Well, walking may have been a poor way to phrase it. First, he started running, since in games that was the quickest way to get around. Characters never seemed to get really tired, either. He soon learned this was not true in this game. Maybe the characters were actually just exhausted all the time with no way to communicate it. Jules got tired just as quickly as he would running in real life. That is, before he finished going over the nearest hill. He could have gone further, but he didn’t want to actually exhaust himself and collapse on the ground in this strange area. He thought he would, too.
In addition to attempting to run, he also climbed over things. Nothing was a really hard climb, but most games wouldn’t allow you to get over those normally, unless you could do something like a double jump. Climbing always seemed to be one of those things that were ignored. Well, that may have been because it would be easy to go off the edge of the world that way. However, it would have been very odd if he couldn’t move his body as he imagined in a virtual reality game. Fortunately, they held to realism.
Then he got tired enough to take a break. While he was sitting on a rock, because walking slowly was no way to take a break, he used his View Data skill on things nearby.
There was a reddish, gnarled, thorny plant that had no leaves.
|This is a shrub.|
Great help, that.
There was a blue-violet flower that was growing directly out of a rock.
|This is a flower.|
Great, what detail. But was it edible? Poisonous? Used for dyes? As his thoughts lingered on this, he noticed a change in the window.
|Used in Dyes||??|
While not helpful in the slightest, the change in the menu told him something. He’d have to acquire at least some of the data on his own. It seemed like a pretty useless ability, except that it might remember things for him.
Just to experiment, he checked a rock next.
|Used in Dyes||??|
He held his face in his hands. He didn’t need that kind of information for everything. He fiddled with some (mental) settings, and thought he managed to convince the game he didn’t care about whether or not rocks were edible (or poisonous). He did manage to make it show the weight. At first, the value was blank, but after picking up the rock and testing its weight, he got it to display that it was 10 N (approximately, apparently). By virtue of just being the way things worked, that was about a kilogram, but Jules was aware that kilograms didn’t actually measure weight, which would be relevant if gravity was different.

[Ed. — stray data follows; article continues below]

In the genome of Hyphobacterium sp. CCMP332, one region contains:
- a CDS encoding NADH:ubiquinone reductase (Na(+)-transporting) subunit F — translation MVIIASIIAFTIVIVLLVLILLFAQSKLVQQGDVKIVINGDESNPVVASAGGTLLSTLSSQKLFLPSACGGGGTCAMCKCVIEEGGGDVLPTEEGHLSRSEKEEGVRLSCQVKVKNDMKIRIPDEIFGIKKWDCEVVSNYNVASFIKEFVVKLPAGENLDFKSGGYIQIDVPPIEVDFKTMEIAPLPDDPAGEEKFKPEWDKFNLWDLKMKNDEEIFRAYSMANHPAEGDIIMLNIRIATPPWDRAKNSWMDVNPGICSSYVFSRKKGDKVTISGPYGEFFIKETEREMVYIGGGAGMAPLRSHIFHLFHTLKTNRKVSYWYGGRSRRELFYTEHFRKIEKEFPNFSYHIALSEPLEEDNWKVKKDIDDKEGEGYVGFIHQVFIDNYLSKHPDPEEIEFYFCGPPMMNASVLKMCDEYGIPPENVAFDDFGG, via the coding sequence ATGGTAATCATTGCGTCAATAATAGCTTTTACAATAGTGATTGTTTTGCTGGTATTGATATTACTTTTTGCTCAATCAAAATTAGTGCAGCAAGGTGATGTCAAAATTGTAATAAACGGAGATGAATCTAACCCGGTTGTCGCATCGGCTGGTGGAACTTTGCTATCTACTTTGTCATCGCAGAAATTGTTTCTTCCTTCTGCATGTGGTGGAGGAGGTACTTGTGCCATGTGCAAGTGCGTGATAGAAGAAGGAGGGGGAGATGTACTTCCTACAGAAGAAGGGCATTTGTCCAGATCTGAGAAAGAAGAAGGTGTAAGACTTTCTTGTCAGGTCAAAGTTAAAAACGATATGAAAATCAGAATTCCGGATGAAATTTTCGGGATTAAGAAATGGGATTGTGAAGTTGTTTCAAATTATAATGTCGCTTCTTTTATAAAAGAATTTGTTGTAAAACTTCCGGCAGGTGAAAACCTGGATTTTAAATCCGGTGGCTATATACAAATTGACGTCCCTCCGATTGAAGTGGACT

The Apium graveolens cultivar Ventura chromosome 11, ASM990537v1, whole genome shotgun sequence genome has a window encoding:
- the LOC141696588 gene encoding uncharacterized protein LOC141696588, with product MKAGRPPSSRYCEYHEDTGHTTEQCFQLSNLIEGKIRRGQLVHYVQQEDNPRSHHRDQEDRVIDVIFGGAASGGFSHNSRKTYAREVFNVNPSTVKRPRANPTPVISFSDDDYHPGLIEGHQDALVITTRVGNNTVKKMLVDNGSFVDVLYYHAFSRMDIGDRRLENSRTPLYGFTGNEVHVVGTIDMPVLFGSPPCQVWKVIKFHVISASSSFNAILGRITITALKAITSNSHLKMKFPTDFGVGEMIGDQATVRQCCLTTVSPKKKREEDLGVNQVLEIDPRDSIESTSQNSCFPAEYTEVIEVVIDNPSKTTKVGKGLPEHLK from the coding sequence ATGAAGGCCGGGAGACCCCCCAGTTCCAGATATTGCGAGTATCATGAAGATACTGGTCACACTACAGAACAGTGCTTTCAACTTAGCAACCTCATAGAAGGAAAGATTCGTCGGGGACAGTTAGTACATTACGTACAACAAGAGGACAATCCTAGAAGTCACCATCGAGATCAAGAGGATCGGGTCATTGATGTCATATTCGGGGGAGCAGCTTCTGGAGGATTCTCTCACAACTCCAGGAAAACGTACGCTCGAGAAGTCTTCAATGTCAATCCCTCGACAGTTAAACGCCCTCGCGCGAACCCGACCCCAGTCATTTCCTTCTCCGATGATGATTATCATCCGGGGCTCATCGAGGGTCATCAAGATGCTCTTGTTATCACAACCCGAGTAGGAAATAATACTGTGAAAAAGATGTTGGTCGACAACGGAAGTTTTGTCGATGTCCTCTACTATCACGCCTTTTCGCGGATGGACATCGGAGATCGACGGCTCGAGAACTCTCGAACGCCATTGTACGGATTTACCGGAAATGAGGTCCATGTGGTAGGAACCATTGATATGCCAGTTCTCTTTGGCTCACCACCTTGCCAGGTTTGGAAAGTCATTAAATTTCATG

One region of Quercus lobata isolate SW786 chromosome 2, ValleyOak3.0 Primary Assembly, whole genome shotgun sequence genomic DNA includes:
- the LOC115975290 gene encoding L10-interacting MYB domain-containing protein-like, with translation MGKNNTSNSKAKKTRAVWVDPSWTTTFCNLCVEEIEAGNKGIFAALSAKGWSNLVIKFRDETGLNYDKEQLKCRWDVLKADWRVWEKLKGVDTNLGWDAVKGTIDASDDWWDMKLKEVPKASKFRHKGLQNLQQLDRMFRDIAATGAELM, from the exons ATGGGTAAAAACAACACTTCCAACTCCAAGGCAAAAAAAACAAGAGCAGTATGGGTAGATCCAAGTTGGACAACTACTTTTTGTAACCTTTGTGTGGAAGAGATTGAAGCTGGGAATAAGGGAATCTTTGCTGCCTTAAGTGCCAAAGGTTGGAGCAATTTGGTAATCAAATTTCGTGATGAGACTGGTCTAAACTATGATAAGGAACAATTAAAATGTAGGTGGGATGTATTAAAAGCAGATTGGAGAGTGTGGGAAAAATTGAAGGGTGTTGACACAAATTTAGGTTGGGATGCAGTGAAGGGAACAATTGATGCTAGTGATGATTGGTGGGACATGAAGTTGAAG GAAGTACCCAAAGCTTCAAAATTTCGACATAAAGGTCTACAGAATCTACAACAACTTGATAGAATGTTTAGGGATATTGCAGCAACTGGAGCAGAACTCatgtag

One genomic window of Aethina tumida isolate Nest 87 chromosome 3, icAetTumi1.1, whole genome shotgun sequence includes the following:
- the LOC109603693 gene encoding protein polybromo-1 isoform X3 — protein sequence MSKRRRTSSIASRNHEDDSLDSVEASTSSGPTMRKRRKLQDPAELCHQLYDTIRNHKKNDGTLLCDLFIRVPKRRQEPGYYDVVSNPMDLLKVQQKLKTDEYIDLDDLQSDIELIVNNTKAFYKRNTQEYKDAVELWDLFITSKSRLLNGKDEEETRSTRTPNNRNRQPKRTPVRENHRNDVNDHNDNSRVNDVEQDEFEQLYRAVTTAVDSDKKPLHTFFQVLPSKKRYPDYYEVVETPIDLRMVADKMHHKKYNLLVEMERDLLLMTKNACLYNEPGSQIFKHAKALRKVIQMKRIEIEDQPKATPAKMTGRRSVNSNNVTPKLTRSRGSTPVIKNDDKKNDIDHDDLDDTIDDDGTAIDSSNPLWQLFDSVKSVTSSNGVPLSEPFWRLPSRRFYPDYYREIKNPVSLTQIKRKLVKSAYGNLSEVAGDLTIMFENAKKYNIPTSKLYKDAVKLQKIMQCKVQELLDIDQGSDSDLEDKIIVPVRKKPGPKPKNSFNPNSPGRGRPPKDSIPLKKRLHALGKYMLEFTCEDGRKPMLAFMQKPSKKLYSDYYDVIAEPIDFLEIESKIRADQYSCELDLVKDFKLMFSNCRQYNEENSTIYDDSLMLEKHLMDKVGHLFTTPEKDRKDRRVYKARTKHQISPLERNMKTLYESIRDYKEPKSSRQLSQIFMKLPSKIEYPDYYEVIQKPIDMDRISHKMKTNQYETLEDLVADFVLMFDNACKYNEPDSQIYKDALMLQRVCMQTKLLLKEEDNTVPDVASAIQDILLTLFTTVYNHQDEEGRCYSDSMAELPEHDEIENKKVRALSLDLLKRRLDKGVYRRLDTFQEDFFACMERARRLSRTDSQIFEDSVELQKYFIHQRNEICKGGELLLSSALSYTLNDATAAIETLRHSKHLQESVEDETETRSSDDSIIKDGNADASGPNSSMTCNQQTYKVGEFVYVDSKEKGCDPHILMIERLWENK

He sighed. This skill still hadn’t come up with any information he hadn’t figured out or guessed on his own. It might not even be accurate. Time to walk on.
Despite the apparent lack of any gamelike features, Jules Verne was rather enjoying his time in Many Worlds. It was like an exotic nature hike, except he didn’t have to take a long ride to get there, and it wasn’t polluted. He wished he had some snacks though. Since it was a game, he figured it wouldn’t hurt to eat some random flowers. Because why not.
The general result of that experiment was “bleh”. Most of them didn’t taste any good at all. The blue-violet ones, however, had petals that tasted faintly of citrus. He couldn’t think of any blue citrus, so he decided to just call them citrus flowers, until he found out their actual name. Assuming the game designers bothered to name the random flowers that were around.
Just as the walking and climbing and such was starting to get extremely old, Jules crossed one last rise. There, he was struck by the sight of a city. It was definitely a city. That said, it was completely unexpected. Strange architecture built of many differently colored rocks. Around that, a wall. Actually, instead of a city, it looked more like a castle surrounded by a medieval village. If medieval villages had access to purple and blue rocks, bright green wood, or laser gates. Well, at least the gate shouted out science fiction, if not the rest. Jules thought he saw one or two others, probably new players as well, heading towards the gate.